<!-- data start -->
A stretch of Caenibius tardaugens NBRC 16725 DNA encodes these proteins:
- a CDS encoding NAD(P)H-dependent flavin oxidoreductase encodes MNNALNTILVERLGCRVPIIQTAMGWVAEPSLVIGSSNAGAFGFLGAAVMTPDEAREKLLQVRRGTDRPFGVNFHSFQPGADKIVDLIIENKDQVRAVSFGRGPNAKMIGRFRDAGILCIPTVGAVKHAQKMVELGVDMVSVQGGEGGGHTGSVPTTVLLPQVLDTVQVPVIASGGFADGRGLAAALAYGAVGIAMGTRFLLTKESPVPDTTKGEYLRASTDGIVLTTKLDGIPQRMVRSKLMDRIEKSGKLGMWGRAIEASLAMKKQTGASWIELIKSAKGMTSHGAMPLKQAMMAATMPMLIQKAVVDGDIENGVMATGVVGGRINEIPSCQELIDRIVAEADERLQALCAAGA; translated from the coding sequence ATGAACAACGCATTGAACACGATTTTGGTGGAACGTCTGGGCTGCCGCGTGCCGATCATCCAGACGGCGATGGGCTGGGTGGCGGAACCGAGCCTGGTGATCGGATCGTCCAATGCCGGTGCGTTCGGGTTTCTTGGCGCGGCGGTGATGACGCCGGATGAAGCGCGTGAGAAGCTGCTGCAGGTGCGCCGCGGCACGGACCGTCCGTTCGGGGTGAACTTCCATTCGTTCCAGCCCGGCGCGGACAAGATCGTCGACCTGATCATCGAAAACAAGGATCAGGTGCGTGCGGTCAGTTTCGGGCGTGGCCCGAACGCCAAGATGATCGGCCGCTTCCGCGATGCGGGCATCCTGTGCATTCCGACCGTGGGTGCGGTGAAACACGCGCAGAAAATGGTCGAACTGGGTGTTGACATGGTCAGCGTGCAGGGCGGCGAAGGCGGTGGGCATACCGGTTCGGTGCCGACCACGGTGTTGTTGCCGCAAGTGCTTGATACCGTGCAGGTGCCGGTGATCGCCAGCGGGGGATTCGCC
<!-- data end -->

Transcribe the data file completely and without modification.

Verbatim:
A stretch of Caenibius tardaugens NBRC 16725 DNA encodes these proteins:
- a CDS encoding NAD(P)H-dependent flavin oxidoreductase encodes MNNALNTILVERLGCRVPIIQTAMGWVAEPSLVIGSSNAGAFGFLGAAVMTPDEAREKLLQVRRGTDRPFGVNFHSFQPGADKIVDLIIENKDQVRAVSFGRGPNAKMIGRFRDAGILCIPTVGAVKHAQKMVELGVDMVSVQGGEGGGHTGSVPTTVLLPQVLDTVQVPVIASGGFADGRGLAAALAYGAVGIAMGTRFLLTKESPVPDTTKGEYLRASTDGIVLTTKLDGIPQRMVRSKLMDRIEKSGKLGMWGRAIEASLAMKKQTGASWIELIKSAKGMTSHGAMPLKQAMMAATMPMLIQKAVVDGDIENGVMATGVVGGRINEIPSCQELIDRIVAEADERLQALCAAGA; translated from the coding sequence ATGAACAACGCATTGAACACGATTTTGGTGGAACGTCTGGGCTGCCGCGTGCCGATCATCCAGACGGCGATGGGCTGGGTGGCGGAACCGAGCCTGGTGATCGGATCGTCCAATGCCGGTGCGTTCGGGTTTCTTGGCGCGGCGGTGATGACGCCGGATGAAGCGCGTGAGAAGCTGCTGCAGGTGCGCCGCGGCACGGACCGTCCGTTCGGGGTGAACTTCCATTCGTTCCAGCCCGGCGCGGACAAGATCGTCGACCTGATCATCGAAAACAAGGATCAGGTGCGTGCGGTCAGTTTCGGGCGTGGCCCGAACGCCAAGATGATCGGCCGCTTCCGCGATGCGGGCATCCTGTGCATTCCGACCGTGGGTGCGGTGAAACACGCGCAGAAAATGGTCGAACTGGGTGTTGACATGGTCAGCGTGCAGGGCGGCGAAGGCGGTGGGCATACCGGTTCGGTGCCGACCACGGTGTTGTTGCCGCAAGTGCTTGATACCGTGCAGGTGCCGGTGATCGCCAGCGGGGGATTCGCC